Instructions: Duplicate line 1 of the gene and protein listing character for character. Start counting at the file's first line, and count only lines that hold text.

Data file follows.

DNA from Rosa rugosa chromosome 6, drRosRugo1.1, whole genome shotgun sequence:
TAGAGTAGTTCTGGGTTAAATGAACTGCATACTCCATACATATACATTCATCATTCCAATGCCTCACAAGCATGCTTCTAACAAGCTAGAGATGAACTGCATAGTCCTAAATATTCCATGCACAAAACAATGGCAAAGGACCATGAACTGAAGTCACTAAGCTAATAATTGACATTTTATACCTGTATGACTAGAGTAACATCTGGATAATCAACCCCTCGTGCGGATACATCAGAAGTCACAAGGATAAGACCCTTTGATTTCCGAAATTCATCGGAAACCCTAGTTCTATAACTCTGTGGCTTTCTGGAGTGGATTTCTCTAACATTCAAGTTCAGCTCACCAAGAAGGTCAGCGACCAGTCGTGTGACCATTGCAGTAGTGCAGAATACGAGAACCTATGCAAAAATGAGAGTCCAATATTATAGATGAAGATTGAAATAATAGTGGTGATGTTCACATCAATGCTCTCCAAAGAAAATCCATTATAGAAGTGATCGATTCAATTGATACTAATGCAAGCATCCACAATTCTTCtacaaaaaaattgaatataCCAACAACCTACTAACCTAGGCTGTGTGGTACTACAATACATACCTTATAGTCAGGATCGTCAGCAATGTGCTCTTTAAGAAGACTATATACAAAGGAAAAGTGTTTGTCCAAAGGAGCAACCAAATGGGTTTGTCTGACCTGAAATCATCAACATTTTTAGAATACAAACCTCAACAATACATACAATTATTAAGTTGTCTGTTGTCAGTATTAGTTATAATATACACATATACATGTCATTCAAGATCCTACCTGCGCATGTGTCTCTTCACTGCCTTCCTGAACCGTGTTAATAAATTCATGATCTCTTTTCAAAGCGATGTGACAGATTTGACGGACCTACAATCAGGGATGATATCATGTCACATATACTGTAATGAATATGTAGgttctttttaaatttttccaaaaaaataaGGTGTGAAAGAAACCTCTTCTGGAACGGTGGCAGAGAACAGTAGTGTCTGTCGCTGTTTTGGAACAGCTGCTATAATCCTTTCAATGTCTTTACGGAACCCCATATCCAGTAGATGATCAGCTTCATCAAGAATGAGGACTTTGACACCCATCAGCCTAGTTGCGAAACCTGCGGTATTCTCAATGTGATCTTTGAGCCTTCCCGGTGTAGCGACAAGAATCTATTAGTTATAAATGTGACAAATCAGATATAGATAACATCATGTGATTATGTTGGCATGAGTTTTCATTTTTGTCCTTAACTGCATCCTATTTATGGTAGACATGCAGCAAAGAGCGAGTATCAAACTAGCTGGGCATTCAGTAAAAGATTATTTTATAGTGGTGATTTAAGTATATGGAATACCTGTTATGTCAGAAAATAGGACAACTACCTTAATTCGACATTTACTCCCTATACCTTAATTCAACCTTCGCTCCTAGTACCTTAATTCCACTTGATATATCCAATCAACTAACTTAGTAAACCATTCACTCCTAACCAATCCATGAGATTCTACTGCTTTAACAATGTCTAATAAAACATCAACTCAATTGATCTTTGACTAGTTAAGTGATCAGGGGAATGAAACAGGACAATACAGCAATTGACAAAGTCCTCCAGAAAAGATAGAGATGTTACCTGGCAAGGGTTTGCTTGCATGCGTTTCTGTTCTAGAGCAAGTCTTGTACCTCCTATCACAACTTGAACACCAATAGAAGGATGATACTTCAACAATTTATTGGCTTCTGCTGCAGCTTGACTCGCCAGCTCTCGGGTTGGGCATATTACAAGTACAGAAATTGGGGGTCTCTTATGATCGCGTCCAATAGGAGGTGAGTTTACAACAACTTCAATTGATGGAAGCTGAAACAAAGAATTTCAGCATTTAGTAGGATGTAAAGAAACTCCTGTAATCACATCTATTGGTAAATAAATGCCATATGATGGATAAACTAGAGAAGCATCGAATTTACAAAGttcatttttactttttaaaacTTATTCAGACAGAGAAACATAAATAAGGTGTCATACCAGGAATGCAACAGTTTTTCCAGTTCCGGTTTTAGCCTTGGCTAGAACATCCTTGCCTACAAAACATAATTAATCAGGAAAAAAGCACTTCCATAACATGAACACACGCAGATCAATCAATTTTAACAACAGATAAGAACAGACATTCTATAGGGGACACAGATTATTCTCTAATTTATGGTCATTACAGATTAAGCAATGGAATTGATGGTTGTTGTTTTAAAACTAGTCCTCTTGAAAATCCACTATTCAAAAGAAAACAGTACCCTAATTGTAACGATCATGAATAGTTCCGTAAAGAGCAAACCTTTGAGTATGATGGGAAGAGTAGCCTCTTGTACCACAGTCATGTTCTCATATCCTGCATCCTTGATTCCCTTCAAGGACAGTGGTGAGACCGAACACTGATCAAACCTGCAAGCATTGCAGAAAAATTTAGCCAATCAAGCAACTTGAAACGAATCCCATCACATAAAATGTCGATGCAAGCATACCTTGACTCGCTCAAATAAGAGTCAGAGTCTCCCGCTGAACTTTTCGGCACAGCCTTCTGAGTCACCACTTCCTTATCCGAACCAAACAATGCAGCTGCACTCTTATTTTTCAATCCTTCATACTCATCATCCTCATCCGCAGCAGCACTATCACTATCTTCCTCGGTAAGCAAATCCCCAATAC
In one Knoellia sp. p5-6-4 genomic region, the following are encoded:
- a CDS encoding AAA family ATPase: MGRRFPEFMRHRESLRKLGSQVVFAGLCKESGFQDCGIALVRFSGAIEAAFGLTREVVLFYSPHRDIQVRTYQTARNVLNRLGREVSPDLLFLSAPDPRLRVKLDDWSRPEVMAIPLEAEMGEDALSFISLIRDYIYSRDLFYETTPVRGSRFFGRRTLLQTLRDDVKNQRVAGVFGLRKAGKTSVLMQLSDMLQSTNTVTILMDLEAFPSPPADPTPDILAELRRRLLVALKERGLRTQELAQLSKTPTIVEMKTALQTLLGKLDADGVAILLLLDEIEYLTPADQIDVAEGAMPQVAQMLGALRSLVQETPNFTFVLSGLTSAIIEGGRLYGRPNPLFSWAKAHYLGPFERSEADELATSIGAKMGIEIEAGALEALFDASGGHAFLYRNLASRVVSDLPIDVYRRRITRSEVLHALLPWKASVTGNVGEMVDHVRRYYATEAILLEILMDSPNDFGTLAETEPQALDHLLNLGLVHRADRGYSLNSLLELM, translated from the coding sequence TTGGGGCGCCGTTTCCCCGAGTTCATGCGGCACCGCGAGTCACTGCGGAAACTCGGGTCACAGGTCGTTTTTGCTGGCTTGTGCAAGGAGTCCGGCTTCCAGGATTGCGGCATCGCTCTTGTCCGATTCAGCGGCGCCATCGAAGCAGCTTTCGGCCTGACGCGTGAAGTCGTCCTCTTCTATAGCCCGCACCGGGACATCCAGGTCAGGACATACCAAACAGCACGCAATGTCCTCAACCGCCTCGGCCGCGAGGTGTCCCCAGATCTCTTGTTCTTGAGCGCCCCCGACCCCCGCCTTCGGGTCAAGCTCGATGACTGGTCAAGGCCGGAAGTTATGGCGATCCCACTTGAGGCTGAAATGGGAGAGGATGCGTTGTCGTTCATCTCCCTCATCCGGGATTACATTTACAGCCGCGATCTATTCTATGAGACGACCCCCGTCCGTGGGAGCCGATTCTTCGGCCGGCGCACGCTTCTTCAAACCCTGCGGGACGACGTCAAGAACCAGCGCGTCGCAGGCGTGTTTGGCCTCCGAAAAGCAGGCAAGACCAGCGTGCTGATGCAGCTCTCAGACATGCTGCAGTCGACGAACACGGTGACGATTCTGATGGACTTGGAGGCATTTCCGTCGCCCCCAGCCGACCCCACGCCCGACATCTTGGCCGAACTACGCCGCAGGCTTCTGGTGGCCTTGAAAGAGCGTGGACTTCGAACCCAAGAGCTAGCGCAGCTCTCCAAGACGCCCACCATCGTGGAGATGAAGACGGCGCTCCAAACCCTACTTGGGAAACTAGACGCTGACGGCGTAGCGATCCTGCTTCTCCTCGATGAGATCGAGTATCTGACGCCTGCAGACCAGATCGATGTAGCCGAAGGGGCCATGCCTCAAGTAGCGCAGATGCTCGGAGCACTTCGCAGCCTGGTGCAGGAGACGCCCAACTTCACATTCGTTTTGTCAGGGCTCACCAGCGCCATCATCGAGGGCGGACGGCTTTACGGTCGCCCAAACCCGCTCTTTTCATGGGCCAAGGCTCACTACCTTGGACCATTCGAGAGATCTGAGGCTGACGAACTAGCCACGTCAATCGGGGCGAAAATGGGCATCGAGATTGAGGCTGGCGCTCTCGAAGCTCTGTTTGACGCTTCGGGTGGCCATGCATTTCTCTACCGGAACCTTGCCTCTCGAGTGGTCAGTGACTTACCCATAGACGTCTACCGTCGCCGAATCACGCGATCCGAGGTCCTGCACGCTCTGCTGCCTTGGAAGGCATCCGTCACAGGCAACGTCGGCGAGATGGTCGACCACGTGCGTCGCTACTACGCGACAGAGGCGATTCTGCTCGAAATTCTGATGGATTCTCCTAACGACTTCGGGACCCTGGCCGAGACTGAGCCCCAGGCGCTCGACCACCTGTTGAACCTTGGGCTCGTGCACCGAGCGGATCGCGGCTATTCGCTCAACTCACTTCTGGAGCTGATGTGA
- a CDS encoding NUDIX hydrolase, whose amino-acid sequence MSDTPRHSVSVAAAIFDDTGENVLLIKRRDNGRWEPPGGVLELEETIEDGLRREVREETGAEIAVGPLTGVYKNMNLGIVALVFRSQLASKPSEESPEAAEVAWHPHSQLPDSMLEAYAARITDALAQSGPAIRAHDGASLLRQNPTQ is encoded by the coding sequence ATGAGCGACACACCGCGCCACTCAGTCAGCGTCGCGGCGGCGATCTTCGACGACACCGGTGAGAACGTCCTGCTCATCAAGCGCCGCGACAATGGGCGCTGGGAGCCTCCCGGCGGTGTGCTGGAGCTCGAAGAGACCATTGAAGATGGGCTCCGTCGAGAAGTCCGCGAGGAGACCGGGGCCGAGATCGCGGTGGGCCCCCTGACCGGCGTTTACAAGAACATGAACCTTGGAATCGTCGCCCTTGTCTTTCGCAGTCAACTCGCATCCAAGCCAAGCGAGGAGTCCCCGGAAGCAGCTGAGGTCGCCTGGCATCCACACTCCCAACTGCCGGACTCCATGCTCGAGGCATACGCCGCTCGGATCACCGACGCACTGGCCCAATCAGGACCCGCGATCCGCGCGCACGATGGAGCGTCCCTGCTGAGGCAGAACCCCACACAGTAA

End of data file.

DNA from Rosa rugosa chromosome 6, drRosRugo1.1, whole genome shotgun sequence: